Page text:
“We have been cutting the plants in the front of our house since we moved here six years ago and had the box hedges in a perfectly round circular shape. They are planted behind the service area and were not causing any obstruction to the service areas in question, due to the fact they are cut on a regular basis. As you will see on the photos attached, they are completely mutilated, totally ruined, and will take years to regrow. We, along with many of our neighbours, are absolutely disgusted by the lack of respect and consideration taken whilst carrying out this work. Many of us will now have to dig up the mutilated bushes and spend money to replace them in some way. The front of our house looks absurd and we are most upset. We could understand it if the gardens looked a mess but for the six years we have lived here the gardens have always looked very presentable.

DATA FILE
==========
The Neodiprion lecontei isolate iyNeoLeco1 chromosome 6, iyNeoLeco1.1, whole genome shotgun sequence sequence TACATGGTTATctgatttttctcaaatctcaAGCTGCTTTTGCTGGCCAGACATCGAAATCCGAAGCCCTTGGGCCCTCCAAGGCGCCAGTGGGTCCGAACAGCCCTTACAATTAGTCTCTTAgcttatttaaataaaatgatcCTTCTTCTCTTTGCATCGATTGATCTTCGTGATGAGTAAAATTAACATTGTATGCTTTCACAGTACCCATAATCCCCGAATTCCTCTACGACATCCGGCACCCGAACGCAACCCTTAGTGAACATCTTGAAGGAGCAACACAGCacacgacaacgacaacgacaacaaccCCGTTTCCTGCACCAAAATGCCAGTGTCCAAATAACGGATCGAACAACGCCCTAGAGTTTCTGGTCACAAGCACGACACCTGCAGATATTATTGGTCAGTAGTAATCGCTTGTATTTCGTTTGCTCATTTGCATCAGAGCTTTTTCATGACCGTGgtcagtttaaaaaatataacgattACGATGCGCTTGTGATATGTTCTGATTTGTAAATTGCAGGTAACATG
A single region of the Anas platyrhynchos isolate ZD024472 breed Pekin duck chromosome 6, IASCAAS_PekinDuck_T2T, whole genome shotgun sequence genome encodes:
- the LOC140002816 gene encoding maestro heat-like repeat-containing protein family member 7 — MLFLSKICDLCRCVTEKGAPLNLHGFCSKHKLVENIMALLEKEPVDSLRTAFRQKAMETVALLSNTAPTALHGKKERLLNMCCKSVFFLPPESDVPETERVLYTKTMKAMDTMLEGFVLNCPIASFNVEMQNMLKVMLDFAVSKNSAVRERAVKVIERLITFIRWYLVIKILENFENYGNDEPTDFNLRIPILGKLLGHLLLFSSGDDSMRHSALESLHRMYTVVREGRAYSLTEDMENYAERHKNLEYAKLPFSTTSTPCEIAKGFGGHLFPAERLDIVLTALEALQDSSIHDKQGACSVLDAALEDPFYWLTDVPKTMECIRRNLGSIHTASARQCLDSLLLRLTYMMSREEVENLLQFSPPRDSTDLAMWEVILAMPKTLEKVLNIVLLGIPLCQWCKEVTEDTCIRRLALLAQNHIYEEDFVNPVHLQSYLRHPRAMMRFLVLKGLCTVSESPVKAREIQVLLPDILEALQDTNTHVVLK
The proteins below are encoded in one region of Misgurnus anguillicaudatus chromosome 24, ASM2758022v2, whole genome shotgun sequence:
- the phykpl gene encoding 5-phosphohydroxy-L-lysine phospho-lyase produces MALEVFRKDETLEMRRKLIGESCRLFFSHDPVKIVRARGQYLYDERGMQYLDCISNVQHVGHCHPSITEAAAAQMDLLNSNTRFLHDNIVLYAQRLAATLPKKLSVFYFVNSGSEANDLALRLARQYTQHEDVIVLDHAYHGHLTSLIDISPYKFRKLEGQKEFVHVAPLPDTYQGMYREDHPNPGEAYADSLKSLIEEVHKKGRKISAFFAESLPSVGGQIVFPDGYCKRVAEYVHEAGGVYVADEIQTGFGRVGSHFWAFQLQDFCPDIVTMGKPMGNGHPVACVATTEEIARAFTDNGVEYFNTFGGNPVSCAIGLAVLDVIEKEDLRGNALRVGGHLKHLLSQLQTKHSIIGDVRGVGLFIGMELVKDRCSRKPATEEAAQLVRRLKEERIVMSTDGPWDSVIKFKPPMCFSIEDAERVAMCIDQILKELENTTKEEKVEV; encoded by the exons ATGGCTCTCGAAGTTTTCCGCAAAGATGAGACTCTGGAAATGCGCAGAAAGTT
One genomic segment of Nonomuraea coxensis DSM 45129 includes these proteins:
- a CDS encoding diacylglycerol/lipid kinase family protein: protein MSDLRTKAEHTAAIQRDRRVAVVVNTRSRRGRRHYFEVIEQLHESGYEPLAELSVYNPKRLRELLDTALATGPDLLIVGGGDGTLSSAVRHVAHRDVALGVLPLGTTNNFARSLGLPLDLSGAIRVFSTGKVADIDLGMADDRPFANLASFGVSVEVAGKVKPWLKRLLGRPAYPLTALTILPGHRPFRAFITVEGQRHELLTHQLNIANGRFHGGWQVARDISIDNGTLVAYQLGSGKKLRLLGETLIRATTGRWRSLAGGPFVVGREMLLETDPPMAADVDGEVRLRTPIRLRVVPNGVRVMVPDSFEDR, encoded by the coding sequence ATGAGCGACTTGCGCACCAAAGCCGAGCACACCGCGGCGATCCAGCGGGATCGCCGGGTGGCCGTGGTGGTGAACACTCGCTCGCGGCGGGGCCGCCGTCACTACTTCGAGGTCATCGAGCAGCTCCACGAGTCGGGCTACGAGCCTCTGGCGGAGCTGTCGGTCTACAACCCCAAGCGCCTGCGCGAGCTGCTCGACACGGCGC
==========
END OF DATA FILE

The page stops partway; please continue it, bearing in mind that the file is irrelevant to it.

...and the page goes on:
“I cannot quite believe that this work was necessary, a letter informing each of the owners of the properties on the close, that the service areas were to be kept accessible if ever an incident should arise in which they would need to gain access would surely have been sufficient. Instead they have literally gone around with a chain saw, slicing bushes and plants in half, dug up people’s gravel, lavender bushes etc.
“You almost have to see it with your own eyes to believe it. Absolutely absurd!”
Since then Spotted in Ely have contacted many different companies and departments to see who needs to come and fix this issue.
We started with David Wilson Homes who then told us to speak to TCL Landscapes in Northampton who in turn told us to speak to Colin Walker of Walker Planning in Cambridge and he then insisted the work has been done to specification of the Highways Department of Cambridgeshire County Council under the direction of John Coyle, who is the Highways Officer.